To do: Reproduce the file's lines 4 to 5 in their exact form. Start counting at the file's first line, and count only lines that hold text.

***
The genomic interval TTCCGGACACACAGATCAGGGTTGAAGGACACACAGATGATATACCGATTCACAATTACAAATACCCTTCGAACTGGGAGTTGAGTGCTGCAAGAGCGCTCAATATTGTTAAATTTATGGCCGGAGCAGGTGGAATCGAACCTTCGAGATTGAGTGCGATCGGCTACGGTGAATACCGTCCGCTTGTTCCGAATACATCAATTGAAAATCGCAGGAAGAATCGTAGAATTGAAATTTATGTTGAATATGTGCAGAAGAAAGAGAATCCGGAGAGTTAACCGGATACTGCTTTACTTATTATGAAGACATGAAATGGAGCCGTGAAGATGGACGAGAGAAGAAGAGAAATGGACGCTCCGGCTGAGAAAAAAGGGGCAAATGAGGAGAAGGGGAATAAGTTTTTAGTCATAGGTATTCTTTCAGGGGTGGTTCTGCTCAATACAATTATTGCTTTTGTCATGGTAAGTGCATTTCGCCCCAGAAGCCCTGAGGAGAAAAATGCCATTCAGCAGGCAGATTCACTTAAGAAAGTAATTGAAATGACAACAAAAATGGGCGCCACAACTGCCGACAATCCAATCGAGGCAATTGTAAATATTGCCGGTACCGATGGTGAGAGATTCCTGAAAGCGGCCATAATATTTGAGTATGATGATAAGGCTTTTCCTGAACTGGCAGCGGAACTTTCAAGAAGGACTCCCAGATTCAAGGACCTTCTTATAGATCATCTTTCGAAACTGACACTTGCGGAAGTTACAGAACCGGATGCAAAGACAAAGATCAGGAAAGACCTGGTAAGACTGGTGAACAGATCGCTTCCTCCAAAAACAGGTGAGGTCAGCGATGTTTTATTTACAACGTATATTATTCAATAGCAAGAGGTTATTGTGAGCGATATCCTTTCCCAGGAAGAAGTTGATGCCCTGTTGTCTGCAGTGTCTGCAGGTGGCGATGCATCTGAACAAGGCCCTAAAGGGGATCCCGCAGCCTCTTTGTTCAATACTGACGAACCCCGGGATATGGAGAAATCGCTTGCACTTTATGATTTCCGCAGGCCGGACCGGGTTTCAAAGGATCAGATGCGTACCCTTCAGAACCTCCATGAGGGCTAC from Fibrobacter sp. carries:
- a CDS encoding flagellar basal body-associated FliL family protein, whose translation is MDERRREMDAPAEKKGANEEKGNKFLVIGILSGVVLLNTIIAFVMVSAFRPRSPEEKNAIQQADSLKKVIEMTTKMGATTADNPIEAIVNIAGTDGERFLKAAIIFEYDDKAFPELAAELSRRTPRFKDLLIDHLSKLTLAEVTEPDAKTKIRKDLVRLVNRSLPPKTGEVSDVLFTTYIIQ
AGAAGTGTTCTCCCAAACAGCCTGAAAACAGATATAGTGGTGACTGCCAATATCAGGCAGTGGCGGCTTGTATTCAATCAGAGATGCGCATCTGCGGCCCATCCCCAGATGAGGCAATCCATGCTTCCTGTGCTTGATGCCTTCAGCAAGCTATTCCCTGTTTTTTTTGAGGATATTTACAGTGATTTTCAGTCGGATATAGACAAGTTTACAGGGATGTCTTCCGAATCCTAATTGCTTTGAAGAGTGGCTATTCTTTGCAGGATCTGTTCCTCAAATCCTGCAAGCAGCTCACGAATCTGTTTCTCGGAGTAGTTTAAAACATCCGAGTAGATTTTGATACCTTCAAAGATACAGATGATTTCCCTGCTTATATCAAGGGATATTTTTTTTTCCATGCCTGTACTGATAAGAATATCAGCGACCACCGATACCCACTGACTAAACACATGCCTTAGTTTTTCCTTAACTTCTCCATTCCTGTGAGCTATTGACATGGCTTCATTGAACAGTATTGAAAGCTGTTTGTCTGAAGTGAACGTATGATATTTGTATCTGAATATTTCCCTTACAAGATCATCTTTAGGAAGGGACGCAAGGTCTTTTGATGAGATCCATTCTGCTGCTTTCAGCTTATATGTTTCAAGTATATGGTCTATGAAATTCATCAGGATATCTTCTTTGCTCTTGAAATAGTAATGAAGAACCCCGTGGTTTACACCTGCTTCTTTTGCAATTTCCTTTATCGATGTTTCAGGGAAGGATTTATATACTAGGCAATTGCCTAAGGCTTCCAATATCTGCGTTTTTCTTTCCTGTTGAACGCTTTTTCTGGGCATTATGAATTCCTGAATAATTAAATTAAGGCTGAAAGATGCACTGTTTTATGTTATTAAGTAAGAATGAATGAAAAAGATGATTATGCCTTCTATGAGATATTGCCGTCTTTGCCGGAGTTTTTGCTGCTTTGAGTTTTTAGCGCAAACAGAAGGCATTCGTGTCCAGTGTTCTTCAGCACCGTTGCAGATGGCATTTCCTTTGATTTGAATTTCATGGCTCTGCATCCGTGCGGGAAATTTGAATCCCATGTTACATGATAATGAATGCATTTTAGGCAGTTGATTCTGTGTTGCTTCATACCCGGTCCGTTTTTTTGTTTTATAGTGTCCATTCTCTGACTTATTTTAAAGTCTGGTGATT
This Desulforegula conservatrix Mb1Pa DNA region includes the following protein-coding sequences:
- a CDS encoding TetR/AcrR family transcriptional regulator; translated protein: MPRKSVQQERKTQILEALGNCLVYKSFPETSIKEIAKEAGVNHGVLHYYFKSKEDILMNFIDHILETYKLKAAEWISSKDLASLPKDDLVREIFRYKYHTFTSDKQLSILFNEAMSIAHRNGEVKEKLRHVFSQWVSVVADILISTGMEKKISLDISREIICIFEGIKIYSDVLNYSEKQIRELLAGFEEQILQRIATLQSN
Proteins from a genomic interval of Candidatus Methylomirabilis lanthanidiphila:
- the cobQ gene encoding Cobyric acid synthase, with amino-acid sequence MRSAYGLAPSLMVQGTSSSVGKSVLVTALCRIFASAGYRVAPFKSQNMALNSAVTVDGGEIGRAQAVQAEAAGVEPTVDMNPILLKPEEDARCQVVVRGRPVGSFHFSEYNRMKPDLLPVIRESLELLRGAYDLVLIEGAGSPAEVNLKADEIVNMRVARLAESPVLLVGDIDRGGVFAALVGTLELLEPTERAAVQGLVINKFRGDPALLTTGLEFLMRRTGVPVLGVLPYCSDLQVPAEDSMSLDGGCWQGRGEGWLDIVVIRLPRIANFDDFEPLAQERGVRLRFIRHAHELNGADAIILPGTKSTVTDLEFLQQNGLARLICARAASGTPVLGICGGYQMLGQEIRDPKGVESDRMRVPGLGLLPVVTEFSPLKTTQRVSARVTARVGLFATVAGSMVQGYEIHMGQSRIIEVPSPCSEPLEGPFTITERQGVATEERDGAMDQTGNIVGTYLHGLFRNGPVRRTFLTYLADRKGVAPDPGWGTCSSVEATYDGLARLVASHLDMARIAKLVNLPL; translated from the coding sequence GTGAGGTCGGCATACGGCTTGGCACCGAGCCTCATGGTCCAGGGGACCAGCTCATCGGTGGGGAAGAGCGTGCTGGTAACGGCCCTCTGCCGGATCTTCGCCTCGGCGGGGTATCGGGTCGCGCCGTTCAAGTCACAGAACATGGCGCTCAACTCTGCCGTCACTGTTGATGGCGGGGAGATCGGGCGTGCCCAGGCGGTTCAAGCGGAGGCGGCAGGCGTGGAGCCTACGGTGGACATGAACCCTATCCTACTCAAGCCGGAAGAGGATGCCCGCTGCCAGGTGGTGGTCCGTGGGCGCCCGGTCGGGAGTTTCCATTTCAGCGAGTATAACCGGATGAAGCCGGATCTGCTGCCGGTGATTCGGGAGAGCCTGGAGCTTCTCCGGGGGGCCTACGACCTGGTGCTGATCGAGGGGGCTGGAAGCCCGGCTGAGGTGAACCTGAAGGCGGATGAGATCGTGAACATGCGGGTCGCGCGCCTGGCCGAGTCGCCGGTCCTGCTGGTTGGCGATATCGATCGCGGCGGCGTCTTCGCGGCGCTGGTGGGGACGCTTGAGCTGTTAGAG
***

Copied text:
This Desulforegula conservatrix Mb1Pa DNA region includes the following protein-coding sequences:
- a CDS encoding TetR/AcrR family transcriptional regulator; translated protein: MPRKSVQQERKTQILEALGNCLVYKSFPETSIKEIAKEAGVNHGVLHYYFKSKEDILMNFIDHILETYKLKAAEWISSKDLASLPKDDLVREIFRYKYHTFTSDKQLSILFNEAMSIAHRNGEVKEKLRHVFSQWVSVVADILISTGMEKKISLDISREIICIFEGIKIYSDVLNYSEKQIRELLAGFEEQILQRIATLQSN